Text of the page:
Google unveiled a pair of new Nexus smartphones late last month and now, the embargos have lifted on the first wave of reviews. How do they stack up against the best smartphones currently on the market? Here's a sampling of what people are saying about the Nexus 5X and its bigger brother, the Nexus 6P.

Right out of the box, the Nexus 6P impressed ZDNet's Matthew Miller:

The Nexus 6P itself is rather stunning. The device is encased in aeronautical-grade aluminum with beveled edges, flat glass face, subtle antenna breaks in the aluminum, a slightly raised back upper portion for the camera and antennas. When you pick it up you can immediately feel the quality and expect it to be priced at the high end of the market.

Conversely, Raymond Wong from Mashable spoke highly of the Nexus 5X:

Though not made of premium materials, the 5X's polycarbonate construction feels solid in the hand. The back cover is a matte finish, which gives it a touch more grippiness and downplays oily fingerprints. For a plastic phone, the 5X's quality is great. The pieces all meet flush together with no seams jutting out where they shouldn't be.

With its earlier Nexus devices, Google notoriously neglected certain key features such as camera quality and battery life. Those concerns are a thing of the past says Ron Amadeo from Ars Technica:

Before, buying a Nexus meant you had to deal with a bad camera or poor battery life, but the Nexus 5X and 6P are the first Android devices built with few to no compromises. The one thing you could complain about is the lack of wireless charging, but we can deal with that. The camera on a Nexus is finally good. The 12.3 MP cameras can hang with phones that are nearly twice the price of the 5X.

A slightly revised version of Qualcomm's Snapdragon 810 SoC powers the larger Nexus 6P and although it won't win every benchmark battle, Engadget claims its no slouch:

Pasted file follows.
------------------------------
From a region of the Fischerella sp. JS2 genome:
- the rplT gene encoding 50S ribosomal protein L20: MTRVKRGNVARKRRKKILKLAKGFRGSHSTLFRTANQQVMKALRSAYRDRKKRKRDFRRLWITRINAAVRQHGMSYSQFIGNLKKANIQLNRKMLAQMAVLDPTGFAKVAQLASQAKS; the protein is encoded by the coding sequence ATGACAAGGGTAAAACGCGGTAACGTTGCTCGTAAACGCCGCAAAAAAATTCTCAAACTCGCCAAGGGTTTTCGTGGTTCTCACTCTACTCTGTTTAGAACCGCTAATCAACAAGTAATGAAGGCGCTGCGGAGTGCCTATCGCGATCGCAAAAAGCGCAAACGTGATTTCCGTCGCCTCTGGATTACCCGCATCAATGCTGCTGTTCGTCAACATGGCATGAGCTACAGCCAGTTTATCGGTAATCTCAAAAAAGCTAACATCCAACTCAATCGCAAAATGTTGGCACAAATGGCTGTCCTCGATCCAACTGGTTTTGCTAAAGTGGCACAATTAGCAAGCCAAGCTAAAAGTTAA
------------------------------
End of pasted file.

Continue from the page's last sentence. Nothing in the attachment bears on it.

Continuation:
The results were a mixed bag compared to the rest of this year's most powerful Android phones, although the Nexus 6P generally fought them to a standstill when it came to graphics. Make no mistake, though: The Nexus 6P still feels fast. The combination of unfettered Android and high-end silicon makes for a seriously buttery experience as I leapt between lots of running apps and swiped through long web pages.

The Nexus 5X, meanwhile, is outfitted with Qualcomm's hexa-core Snapdragon 808 chip with Adreno 418 graphics. How does that handle everyday tasks? Liliputing's Brad Linder explains:

But here's the thing: in terms of real-world performance, it's very hard to tell the difference between the phones (versus the Nexus 5). Launch the same app on each phone and they'll both take about the same amount of time to load. Reboot the phones at the same time and you'll get to the lock screen at about the same time. In fact, sometimes, the Nexus 5X actually seems a tiny bit slower (although at other times it seems a little bit faster).

Not everyone is onboard with the cheaper Nexus 5X, however, including Drew Olanoff from TechCrunch:

I'm not going to say that the Nexus 5X is a bad phone, because it's not. If you're set on having its screen size and are dead-set against going bigger with the 6P, I'd suggest going after the latest Samsung Edge phone. It (the Nexus 5X) just doesn't do it for me.

Olanoff had much better things to say about the Nexus 6P and Marshmallow in general:

If you're a Nexus 6 owner, you might want to start filling out your Craigslist ad now. If you're an iPhone-lover, nothing may ever change your mind. If there's a phone to do it, it's this one, though. It's solid as far as design, hardware and software. The base price of the Nexus 6P is $499, going up if you choose to add more storage. It's beyond worth it. You've probably never experienced a version of Android's operating system quite like this.